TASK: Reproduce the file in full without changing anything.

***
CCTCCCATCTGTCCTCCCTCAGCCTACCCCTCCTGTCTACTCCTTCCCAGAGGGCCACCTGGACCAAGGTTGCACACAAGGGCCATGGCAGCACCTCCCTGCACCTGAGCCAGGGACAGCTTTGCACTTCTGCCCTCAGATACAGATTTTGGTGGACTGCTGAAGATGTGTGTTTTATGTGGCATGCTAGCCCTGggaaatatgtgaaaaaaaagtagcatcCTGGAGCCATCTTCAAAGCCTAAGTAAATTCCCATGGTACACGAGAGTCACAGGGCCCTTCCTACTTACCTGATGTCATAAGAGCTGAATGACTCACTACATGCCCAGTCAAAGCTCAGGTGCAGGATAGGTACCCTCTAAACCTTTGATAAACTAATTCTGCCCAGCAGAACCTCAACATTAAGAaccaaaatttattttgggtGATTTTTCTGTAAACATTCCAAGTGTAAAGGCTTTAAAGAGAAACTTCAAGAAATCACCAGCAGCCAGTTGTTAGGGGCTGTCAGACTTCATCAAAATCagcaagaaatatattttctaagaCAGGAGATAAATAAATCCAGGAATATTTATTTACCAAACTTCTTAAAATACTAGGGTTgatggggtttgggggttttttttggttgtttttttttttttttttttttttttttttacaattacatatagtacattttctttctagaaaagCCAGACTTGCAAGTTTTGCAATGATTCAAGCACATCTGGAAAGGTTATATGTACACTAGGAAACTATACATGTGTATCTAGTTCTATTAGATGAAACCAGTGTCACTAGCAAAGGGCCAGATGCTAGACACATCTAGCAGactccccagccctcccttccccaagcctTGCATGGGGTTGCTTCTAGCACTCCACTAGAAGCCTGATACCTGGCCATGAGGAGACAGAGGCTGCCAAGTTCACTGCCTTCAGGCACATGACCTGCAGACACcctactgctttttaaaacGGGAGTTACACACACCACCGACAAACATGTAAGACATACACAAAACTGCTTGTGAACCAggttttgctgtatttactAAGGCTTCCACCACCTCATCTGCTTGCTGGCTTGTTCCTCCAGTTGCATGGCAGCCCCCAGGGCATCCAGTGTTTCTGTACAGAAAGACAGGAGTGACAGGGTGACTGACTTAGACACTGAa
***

CCTCCCATCTGTCCTCCCTCAGCCTACCCCTCCTGTCTACTCCTTCCCAGAGGGCCACCTGGACCAAGGTTGCACACAAGGGCCATGGCAGCACCTCCCTGCACCTGAGCCAGGGACAGCTTTGCACTTCTGCCCTCAGATACAGATTTTGGTGGACTGCTGAAGATGTGTGTTTTATGTGGCATGCTAGCCCTGggaaatatgtgaaaaaaaagtagcatcCTGGAGCCATCTTCAAAGCCTAAGTAAATTCCCATGGTACACGAGAGTCACAGGGCCCTTCCTACTTACCTGATGTCATAAGAGCTGAATGACTCACTACATGCCCAGTCAAAGCTCAGGTGCAGGATAGGTACCCTCTAAACCTTTGATAAACTAATTCTGCCCAGCAGAACCTCAACATTAAGAaccaaaatttattttgggtGATTTTTCTGTAAACATTCCAAGTGTAAAGGCTTTAAAGAGAAACTTCAAGAAATCACCAGCAGCCAGTTGTTAGGGGCTGTCAGACTTCATCAAAATCagcaagaaatatattttctaagaCAGGAGATAAATAAATCCAGGAATATTTATTTACCAAACTTCTTAAAATACTAGGGTTgatggggtttgggggttttttttggttgtttttttttttttttttttttttttttttacaattacatatagtacattttctttctagaaaagCCAGACTTGCAAGTTTTGCAATGATTCAAGCACATCTGGAAAGGTTATATGTACACTAGGAAACTATACATGTGTATCTAGTTCTATTAGATGAAACCAGTGTCACTAGCAAAGGGCCAGATGCTAGACACATCTAGCAGactccccagccctcccttccccaagcctTGCATGGGGTTGCTTCTAGCACTCCACTAGAAGCCTGATACCTGGCCATGAGGAGACAGAGGCTGCCAAGTTCACTGCCTTCAGGCACATGACCTGCAGACACcctactgctttttaaaacGGGAGTTACACACACCACCGACAAACATGTAAGACATACACAAAACTGCTTGTGAACCAggttttgctgtatttactAAGGCTTCCACCACCTCATCTGCTTGCTGGCTTGTTCCTCCAGTTGCATGGCAGCCCCCAGGGCATCCAGTGTTTCTGTACAGAAAGACAGGAGTGACAGGGTGACTGACTTAGACACTGAa